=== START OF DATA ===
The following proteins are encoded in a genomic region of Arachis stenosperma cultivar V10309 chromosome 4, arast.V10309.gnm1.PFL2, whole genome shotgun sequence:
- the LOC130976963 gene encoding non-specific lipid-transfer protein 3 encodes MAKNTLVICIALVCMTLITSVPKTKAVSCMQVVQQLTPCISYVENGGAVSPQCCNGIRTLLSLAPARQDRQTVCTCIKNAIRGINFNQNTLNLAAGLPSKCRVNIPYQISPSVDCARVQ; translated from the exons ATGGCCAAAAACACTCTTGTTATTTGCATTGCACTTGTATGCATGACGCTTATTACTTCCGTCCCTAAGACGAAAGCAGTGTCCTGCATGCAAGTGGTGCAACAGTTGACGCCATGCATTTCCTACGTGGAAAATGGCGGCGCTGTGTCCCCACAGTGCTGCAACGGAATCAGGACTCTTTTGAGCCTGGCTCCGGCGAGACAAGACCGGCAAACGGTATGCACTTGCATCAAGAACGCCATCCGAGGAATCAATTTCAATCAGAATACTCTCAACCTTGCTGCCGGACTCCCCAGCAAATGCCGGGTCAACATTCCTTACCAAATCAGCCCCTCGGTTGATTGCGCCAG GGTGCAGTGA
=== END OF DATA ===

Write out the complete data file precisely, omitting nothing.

The following proteins are encoded in a genomic region of Arachis stenosperma cultivar V10309 chromosome 4, arast.V10309.gnm1.PFL2, whole genome shotgun sequence:
- the LOC130976963 gene encoding non-specific lipid-transfer protein 3 encodes MAKNTLVICIALVCMTLITSVPKTKAVSCMQVVQQLTPCISYVENGGAVSPQCCNGIRTLLSLAPARQDRQTVCTCIKNAIRGINFNQNTLNLAAGLPSKCRVNIPYQISPSVDCARVQ; translated from the exons ATGGCCAAAAACACTCTTGTTATTTGCATTGCACTTGTATGCATGACGCTTATTACTTCCGTCCCTAAGACGAAAGCAGTGTCCTGCATGCAAGTGGTGCAACAGTTGACGCCATGCATTTCCTACGTGGAAAATGGCGGCGCTGTGTCCCCACAGTGCTGCAACGGAATCAGGACTCTTTTGAGCCTGGCTCCGGCGAGACAAGACCGGCAAACGGTATGCACTTGCATCAAGAACGCCATCCGAGGAATCAATTTCAATCAGAATACTCTCAACCTTGCTGCCGGACTCCCCAGCAAATGCCGGGTCAACATTCCTTACCAAATCAGCCCCTCGGTTGATTGCGCCAG GGTGCAGTGA